Mr. Ďay. Twenty-six thousand nine hundred bought and 26,900 sold, according to this statement.
Mr. PECORA. And what was the amount of trading done by the pool under account no. 2? Mr. Day. Bought 104,723 and sold 104,723. Mr. PECORA. And what was the amount of trading done under account no. 3 of the syndicate?
Mr. Day. Two hundred sixteen thousand seven hundred bought and 216,700 sold.
Mr. PECORA. And what was the extent of the trading under account no. 4 belonging to the syndicate?
Mr. Day. Forty-eight thousand seven hundred bought and 48,700 sold. Mr. PECORA. And in account no. 5? Mr. Day. Forty-one thousand one hundred bought and 41,100
Mr. PECORA. Account no. 6?
Mr. Day. Five thousand four hundred bought and 5,400 sold.
Mr. PECORA. Do you know what the resultant profit, if any, was to this pool from this trading?
Mr. Day. According to the statement it was $395,238.12.
Mr. PECORA. And that was distributed among the various members of the pool in proportion to their respective participations?
Mr. Day. That is right, sir.
Mr. PECORA. I show you a typewritten statement purporting to be a tabulation or compilation of the trading done for the account of this pool and the resultant profits. Do you recognize it to be a true and accurate statement or recapitulation thereof?
Mr. Day. I recognize it as a copy of the one that was given to me by our auditor. Mr. PECORA. And do you believe it to be accurate? Mr. Day. I have every reason to believe every statement he preMr. PECORA. I offer it in evidence. The CHAIRMAN, Let it be admitted.
(Tabulation of profits of Libbey-Owens-Ford Syndicate accounts was thereupon designated “Committee Exhibit No. 68, Feb. 21, 1934," and will appear in the record in full at the end of today's proceedings.)
Mr. PECORA. Operations of this pool, Mr. Day, were designed to create an agitation in the market in the shares of this stock so as to increase the activity in public trading, were they not?
Mr. Day. The object of this pool was to distribute this stock at a profit.
Mr. PECORA. At a profit. And in order to do that it had to make an active market!
Mr. Day. That was left to the floor operators.
Mr. PECORA. Yes; and for the purpose of helping to make the market more active?
Mr. Day. For the purpose of distribution of stock of a security that was thought to be undivided.
Mr. PECORA. Didn't you say before that the market at the time this option was obtained under date of June 1, last, in Libby-OwensFord Glass Co, stock was inactive?
Mr. DAY. Comparatively.
Mr. PECORA. And that buying and selling was indulged in by the pool under this option in order to create activity in the market so that the pool might thereby be enabled to distribute, as you call it, the stock it had under this option at a profit?
Mr. Day. Yes, sir.
The CHAIRMAN. How was the stock quoted when the pool was formed? What was the quotation?
Mr. Day. Senator, I don't remember exactly, but I think it was within a fraction or a point or something of that kind of the price at which this block of stock was purchased.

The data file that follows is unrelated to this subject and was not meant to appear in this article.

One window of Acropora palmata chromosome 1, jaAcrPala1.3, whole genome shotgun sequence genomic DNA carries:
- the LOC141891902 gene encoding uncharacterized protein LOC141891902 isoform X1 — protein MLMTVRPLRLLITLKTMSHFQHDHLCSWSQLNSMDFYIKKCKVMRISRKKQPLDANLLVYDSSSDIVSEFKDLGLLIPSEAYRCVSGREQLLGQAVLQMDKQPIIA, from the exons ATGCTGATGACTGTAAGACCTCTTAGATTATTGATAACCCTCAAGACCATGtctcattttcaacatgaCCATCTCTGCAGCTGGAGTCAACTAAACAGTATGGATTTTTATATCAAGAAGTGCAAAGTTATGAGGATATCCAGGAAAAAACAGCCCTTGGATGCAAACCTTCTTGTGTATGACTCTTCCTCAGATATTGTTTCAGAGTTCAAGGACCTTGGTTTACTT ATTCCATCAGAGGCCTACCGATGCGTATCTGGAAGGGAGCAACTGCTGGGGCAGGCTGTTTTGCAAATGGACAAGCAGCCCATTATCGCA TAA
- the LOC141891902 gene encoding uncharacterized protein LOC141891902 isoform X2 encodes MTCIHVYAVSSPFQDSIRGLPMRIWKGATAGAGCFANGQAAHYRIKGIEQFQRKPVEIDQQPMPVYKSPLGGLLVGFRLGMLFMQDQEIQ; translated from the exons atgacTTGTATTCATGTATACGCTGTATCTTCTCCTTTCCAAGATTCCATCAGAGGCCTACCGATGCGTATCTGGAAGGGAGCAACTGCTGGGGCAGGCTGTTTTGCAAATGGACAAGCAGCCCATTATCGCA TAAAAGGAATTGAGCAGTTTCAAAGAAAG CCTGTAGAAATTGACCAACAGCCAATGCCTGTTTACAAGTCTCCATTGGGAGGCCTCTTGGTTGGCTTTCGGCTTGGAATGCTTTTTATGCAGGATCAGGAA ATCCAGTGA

The CHAIRMAN. Do you remember what that was!
Mr. Day. I think it was somewhere around 20. [Addressing an associate:) Have you it there? Around 27 or 2712. I don't know exactly.
The CHAIRMAN. What was the quotation when the pool was terminated ? Mr. Day. I am just getting it from the record, sir. (Mr. Day and associates examined records.) Mr. Day. I have not found the records yet exactly what it is. My recollection is that it was probably somewhere around 3242 or 33. The CHAIRMAN. What was the course afterward? Mr. Day. What was the course! It went up, sir. Mr. PECORA. What was the highest price it reached on the New York Stock Exchange during the period of the pool operation? Mr. Day. Approximately 37, as I remember it. Mr. PECORA. And what date was that reached, do you remember? July 18, wasn't it? Mr. Day. I imagine it was somewhere around there. Mr. PECORA. Do you know to what figure it had dropped by July 21? Mr. DAY. Around 22. Mr. PECORA. Around 21, wasn't it? Mr. Day. Well, 21. And at that time I bought on that decline, if my recollection serves me correct, approximately twenty-odd thousand shares. Mr. PECORA. For your own individual account? Mr. Day. No, sir. Mr. PECORA. For the account of the pool ? Mr. Day. Yes, sir. Mr. PECORA. All of which was subsequently distributed at higher prices, wasn't it? Mr. Day. Yes, sir. I hope so. I am not sure, but I think so. The CHAIRMAN. Where is it now? Mr. Day. I bought it the other day, Senator, for my wife's inrestment trust and paid 4142 for it, sir. It is approximately in the neighborhood of 40 today, or I mean as of yesterday. The company was carefully studied, full analysis taken of it, its directors
know them personally. I believed that the company had a great future, which is apparently true.
Mr. PECORA. Do you know who the specialist was in this stock on the floor of the New York Stock Exchange during the life of this pool !
Mr. Day. I have heard his name three or four times. I read it in the testimony last night. I don't know him.
Mr. PECORA. Was it a member of the firm of Hewitt, Lauderdale & Co.? Mr. Day. That I don't know, sir. The CHAIRMAN. Does the company pay dividends now? Mr. Day. Yes, sir. The CHAIRMAN. What dividends? Mr. Day. My recollection is that they are paying a dollar. Mr. PECORA. Redmond & Co. issue market letters for the information of their customers, don't they? Mr. Day. Yes, sir.